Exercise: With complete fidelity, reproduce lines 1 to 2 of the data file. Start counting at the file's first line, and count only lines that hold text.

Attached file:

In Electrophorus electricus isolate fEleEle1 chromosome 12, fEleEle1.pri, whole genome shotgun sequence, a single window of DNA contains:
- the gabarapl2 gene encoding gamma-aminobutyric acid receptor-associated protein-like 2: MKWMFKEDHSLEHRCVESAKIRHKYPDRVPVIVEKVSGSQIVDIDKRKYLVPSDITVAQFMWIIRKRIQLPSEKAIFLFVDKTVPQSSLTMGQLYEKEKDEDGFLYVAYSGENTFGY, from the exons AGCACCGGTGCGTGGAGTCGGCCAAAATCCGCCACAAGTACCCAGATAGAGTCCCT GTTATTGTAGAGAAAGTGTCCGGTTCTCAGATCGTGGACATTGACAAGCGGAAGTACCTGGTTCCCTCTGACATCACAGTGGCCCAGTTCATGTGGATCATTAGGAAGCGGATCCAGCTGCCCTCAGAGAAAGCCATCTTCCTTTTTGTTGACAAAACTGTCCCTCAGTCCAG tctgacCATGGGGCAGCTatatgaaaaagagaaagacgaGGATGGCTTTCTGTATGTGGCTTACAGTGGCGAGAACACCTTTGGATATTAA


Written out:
In Electrophorus electricus isolate fEleEle1 chromosome 12, fEleEle1.pri, whole genome shotgun sequence, a single window of DNA contains:
- the gabarapl2 gene encoding gamma-aminobutyric acid receptor-associated protein-like 2: MKWMFKEDHSLEHRCVESAKIRHKYPDRVPVIVEKVSGSQIVDIDKRKYLVPSDITVAQFMWIIRKRIQLPSEKAIFLFVDKTVPQSSLTMGQLYEKEKDEDGFLYVAYSGENTFGY, from the exons AGCACCGGTGCGTGGAGTCGGCCAAAATCCGCCACAAGTACCCAGATAGAGTCCCT GTTATTGTAGAGAAAGTGTCCGGTTCTCAGATCGTGGACATTGACAAGCGGAAGTACCTGGTTCCCTCTGACATCACAGTGGCCCAGTTCATGTGGATCATTAGGAAGCGGATCCAGCTGCCCTCAGAGAAAGCCATCTTCCTTTTTGTTGACAAAACTGTCCCTCAGTCCAG tctgacCATGGGGCAGCTatatgaaaaagagaaagacgaGGATGGCTTTCTGTATGTGGCTTACAGTGGCGAGAACACCTTTGGATATTAA